On Monday, hours after the Finsbury Park incident, a driver struck a police van on the Champs-Élysées in Paris. Gérard Collomb, French minister of state and minister of the interior, described the incident as a deliberate attack on law enforcement.

Officials did not label all of these incidents terrorism. But none were explicitly anti-Muslim, as the attack on Monday is suspected to have been.

ISIS and other Islamist and jihadi groups have called for people to perpetrate such attacks. In its English-language magazine, Al-Qaeda said in 2013, "The idea is to use a pickup truck as a mowing machine, not to mow grass but mow down the enemies of Allah."

The following year, an ISIS recruitment video featured someone identified by CNN as "a young Frenchman" saying, "Run over them with your cars." That same year, an ISIS spokesman said in a speech, "If you are not able to find an [improvised explosive device] or a bullet, then single out the disbelieving American, Frenchman or any of their allies. Smash his head with a rock, or slaughter him with a knife, or run him over with your car."

The U.S. Department of Homeland Security and the FBI issued a memo in 2010 warning about vehicle threats. "Terrorists overseas have suggested conducting vehicle ramming attacks…against crowds, buildings and other vehicles," the memo said. "Vehicle ramming offers terrorists with limited access to explosives or weapons an opportunity to conduct a homeland attack with minimal prior training or experience."

The agencies said people should look for "unusual modifications" on vehicles; large vehicles being purchased, rented or stolen; large trucks or equipment "being operated erratically, at unusual times or in unusual locations"; and vehicles being driven into closed areas "where crowds are gathered, such as for street festivals."

Several analysts tell Newsweek that the attack on Monday is the first time they have seen someone using the technique that ISIS followers and other extremists have popularized, but against Muslims. Yet a crossover between extremists is not unusual. "There's a constant sense of replication and innovation when it comes to people perpetrating acts of terrorism," Winter says. "Groups, even if they are ideologically totally opposite each other, will share a tactic" if it seems successful. He adds, "They look out for things that work, even if they work for their enemy."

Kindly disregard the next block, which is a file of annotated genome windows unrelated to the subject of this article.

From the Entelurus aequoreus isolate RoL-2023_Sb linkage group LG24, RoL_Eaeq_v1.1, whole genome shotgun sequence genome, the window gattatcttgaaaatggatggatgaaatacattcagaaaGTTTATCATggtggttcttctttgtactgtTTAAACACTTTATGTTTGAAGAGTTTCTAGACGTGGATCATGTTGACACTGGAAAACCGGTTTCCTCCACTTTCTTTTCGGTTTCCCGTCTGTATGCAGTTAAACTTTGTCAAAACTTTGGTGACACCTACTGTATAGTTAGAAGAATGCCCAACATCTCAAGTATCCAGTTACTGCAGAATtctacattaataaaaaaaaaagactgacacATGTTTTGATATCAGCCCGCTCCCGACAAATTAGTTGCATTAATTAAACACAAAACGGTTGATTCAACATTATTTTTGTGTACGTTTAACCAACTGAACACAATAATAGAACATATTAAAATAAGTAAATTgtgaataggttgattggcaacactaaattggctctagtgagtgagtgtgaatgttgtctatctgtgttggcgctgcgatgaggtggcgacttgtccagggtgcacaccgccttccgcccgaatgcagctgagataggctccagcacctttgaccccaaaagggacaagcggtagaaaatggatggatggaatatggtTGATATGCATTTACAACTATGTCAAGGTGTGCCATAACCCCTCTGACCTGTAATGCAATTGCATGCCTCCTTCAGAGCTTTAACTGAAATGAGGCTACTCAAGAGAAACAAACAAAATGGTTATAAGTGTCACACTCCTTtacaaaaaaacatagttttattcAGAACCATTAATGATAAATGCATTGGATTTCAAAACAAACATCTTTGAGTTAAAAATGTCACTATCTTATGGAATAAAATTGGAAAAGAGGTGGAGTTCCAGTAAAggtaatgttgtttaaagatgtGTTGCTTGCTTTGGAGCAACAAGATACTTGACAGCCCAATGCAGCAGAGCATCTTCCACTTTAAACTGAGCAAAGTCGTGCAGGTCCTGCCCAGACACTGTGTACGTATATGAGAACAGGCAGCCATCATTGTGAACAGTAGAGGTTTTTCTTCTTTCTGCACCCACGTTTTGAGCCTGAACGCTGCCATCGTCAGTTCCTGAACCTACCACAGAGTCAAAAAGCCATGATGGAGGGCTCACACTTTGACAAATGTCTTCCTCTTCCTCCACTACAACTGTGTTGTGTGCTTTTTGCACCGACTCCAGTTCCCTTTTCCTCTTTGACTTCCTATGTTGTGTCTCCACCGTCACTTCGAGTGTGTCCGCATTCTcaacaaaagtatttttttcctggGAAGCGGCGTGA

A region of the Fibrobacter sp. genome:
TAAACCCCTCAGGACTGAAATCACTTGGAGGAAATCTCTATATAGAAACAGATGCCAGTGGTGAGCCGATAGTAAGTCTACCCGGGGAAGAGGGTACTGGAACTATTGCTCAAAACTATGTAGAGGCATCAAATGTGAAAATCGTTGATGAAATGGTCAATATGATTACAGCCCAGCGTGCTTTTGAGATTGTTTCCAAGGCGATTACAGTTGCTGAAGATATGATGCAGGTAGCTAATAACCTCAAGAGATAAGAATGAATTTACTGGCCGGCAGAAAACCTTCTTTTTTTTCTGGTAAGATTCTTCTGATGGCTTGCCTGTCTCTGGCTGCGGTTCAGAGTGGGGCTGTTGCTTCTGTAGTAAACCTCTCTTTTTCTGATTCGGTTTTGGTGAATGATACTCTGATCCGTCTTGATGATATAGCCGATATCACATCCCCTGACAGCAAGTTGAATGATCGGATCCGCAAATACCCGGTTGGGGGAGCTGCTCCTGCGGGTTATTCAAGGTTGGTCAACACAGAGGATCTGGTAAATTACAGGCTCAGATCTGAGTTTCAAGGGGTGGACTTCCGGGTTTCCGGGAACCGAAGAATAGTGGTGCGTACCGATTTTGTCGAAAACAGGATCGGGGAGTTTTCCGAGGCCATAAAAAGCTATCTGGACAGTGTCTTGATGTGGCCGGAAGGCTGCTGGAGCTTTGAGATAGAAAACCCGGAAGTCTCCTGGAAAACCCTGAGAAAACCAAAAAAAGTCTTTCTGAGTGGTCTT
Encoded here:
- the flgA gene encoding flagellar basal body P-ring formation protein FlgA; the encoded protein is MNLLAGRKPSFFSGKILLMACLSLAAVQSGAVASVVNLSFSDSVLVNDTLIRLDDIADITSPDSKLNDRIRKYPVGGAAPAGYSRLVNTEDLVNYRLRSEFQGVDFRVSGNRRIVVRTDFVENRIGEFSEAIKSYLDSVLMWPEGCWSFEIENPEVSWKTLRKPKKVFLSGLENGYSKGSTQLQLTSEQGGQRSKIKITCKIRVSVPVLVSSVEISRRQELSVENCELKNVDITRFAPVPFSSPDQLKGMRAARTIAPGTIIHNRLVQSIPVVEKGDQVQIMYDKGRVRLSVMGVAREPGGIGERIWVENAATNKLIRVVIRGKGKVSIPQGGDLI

Matthew Feldman, a professor at Teesside University in the U.K. and the co-director of its Center for Fascist, Anti-Fascist and Post-Fascist Studies, points out that anarchists committed car bombings before jihadis did. The Tamil Tigers revolutionary group in Sri Lanka carried out some of the earliest suicide attacks, in the 1980s, and people from various ideologies have used chemical weapons. There is "a repurposing, ideologically," he says.

Feldman also points out that Monday's attack is unique because the assailant targeted a specific group of people with a vehicle, whereas previous ramming attacks were more indiscriminate.

If the suspect in the Finsbury Park attack, whom media outlets have identified as Darren Osborne, is not a far-right nationalist, the incident could mean that regular citizens are recycling extremist methods in order to become vigilantes, says Todd Stein, a senior fellow at the Center for Cyber and Homeland Security at George Washington University.

"People are taking this fight into their own hands, and it shows a level of distrust for governmental efforts to stop these things from happening," he says. The attack, Stein adds, seems to represent a mindset of "we can do to you what you did to us."